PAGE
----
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What do people do with oil used for deep frying?

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My mum used to store the deep fry pot (with oil) on a shelf in the kitchen, and then reuse it. I now imagine that I would find the taste of the old oil off-putting.

 

I can't remember when I last did any deep frying.

 

Also, of course, deep fat frying is probably unhealthy. Are people satisfied with the "air fryer" alternatives?

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If you want my honest answer:  I spill it on the counter.  Some goes on the floor.

 

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Serioyus Eats addrressed the issue the other day probably for Passover frying. .   Hopefully our master fry folki like @Shelby and @HungryChris  If done properly your food should be crisp and not oily.  If you measure before and af6ter there shoud be only a slight difference,    https://www.seriouseats.com/2019/04/how-to-dispose-of-cooking-oil.html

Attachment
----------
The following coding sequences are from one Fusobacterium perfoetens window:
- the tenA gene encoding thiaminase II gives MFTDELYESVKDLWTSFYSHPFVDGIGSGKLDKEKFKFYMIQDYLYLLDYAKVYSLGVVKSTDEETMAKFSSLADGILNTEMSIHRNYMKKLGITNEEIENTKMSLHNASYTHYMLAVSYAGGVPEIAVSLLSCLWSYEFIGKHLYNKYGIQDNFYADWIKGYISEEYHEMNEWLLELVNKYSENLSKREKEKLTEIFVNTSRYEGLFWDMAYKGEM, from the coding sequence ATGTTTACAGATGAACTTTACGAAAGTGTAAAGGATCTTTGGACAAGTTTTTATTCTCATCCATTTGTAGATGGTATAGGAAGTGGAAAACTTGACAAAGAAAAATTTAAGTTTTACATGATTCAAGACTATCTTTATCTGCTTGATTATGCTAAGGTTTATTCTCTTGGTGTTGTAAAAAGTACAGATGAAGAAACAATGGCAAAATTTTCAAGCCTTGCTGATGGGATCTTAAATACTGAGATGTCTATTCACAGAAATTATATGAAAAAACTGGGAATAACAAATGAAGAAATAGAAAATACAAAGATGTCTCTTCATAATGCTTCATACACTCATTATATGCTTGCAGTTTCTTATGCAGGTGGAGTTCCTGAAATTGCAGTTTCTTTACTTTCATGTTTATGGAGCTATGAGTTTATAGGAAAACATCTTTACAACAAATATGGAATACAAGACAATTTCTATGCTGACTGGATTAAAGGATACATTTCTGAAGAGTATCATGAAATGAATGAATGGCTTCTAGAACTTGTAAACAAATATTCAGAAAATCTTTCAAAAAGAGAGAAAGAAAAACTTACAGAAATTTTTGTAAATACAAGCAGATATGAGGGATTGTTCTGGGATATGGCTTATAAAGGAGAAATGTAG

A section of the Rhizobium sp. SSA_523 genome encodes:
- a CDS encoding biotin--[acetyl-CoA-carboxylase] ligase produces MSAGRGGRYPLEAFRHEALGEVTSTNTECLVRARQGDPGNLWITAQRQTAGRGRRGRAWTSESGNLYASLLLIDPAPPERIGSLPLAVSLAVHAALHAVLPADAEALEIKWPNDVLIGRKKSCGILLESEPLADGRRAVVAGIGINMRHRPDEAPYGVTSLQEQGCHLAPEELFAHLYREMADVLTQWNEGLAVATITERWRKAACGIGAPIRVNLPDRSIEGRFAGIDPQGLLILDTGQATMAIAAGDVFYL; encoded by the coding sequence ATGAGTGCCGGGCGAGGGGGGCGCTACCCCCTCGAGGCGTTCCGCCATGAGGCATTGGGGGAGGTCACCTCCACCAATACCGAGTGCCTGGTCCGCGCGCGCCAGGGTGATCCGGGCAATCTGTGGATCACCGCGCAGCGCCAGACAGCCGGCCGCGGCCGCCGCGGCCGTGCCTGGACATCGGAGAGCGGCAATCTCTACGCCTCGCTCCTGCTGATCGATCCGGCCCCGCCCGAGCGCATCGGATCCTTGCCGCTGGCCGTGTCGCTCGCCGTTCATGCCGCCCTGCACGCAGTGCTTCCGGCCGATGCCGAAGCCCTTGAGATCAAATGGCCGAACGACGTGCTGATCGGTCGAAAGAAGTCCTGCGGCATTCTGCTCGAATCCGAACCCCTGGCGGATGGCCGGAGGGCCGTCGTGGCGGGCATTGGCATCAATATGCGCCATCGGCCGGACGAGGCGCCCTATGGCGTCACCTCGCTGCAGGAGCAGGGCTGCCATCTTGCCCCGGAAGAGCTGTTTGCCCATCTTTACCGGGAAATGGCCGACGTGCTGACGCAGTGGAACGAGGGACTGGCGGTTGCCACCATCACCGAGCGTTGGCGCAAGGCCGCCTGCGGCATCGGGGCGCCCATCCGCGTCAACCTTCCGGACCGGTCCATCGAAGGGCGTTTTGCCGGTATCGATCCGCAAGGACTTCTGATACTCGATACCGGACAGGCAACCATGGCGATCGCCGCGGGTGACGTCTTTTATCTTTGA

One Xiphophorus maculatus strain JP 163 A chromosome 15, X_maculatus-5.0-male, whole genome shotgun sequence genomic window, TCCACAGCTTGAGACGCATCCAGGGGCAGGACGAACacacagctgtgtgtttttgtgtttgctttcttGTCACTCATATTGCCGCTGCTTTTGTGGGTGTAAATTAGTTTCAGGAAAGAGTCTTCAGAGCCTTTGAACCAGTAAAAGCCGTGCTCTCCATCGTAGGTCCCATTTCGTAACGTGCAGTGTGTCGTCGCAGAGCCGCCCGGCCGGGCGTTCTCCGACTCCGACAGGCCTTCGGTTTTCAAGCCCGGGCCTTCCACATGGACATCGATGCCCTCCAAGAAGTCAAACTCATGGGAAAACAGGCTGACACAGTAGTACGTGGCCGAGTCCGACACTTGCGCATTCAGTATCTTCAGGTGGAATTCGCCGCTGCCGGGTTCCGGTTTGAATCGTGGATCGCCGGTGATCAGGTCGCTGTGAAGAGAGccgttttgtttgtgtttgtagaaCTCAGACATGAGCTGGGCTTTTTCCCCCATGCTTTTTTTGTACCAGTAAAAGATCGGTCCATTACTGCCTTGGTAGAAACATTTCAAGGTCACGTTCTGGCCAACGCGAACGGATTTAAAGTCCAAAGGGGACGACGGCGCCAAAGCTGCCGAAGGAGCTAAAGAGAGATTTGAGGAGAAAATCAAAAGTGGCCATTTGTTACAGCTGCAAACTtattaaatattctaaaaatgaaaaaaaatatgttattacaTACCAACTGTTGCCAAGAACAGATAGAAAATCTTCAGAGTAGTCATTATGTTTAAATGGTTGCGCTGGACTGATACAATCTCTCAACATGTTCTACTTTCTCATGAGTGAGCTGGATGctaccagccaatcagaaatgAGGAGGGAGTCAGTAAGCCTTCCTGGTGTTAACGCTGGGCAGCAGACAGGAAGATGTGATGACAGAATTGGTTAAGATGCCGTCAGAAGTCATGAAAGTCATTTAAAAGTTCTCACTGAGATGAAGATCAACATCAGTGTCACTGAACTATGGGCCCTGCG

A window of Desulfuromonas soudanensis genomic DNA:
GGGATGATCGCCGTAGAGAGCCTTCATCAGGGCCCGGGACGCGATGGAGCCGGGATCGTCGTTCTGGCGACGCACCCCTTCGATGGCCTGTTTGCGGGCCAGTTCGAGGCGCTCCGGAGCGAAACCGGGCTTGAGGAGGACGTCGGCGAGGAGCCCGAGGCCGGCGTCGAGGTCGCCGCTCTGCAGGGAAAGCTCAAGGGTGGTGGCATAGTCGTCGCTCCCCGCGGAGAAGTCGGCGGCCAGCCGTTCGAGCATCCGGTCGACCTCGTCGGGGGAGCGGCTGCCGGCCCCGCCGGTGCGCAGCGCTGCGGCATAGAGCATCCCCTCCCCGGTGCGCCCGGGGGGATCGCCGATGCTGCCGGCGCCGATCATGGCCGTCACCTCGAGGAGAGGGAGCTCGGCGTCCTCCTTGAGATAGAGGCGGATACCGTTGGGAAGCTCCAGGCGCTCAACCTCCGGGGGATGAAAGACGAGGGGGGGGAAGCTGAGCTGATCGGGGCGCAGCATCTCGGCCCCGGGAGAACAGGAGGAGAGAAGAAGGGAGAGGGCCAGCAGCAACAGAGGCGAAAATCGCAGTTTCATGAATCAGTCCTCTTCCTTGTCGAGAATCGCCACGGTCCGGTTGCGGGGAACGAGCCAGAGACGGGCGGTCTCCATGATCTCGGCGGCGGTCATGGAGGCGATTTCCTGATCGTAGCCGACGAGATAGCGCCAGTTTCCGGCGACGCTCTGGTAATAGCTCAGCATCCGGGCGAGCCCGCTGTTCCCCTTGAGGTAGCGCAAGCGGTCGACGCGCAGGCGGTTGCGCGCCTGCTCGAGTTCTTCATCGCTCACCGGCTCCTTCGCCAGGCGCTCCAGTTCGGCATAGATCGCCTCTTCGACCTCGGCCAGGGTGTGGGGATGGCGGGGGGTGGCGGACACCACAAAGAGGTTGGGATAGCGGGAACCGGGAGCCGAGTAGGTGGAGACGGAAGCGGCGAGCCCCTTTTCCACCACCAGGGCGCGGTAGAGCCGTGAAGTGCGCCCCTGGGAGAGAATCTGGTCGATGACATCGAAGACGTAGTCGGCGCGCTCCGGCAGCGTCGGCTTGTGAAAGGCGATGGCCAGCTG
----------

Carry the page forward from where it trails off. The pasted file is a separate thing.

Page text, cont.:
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I bring an empty large (16 liter) oil container home from work. I dump the cooled oil in it, put the lid on and store it on the stairs to the attic (which are behind a door located in the kitchen). When it's full, I take it to work and leave it with the ones from work to be disposed of by whoever picks all that up and I take another empty home to start the process again. But I realize that's not an option for everybody.

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It depends on what has been deep fried in the oil. Oil for chips/fries, I will happily, filter, store in a covered metal pot which sits on the counter and re-use once or even twice.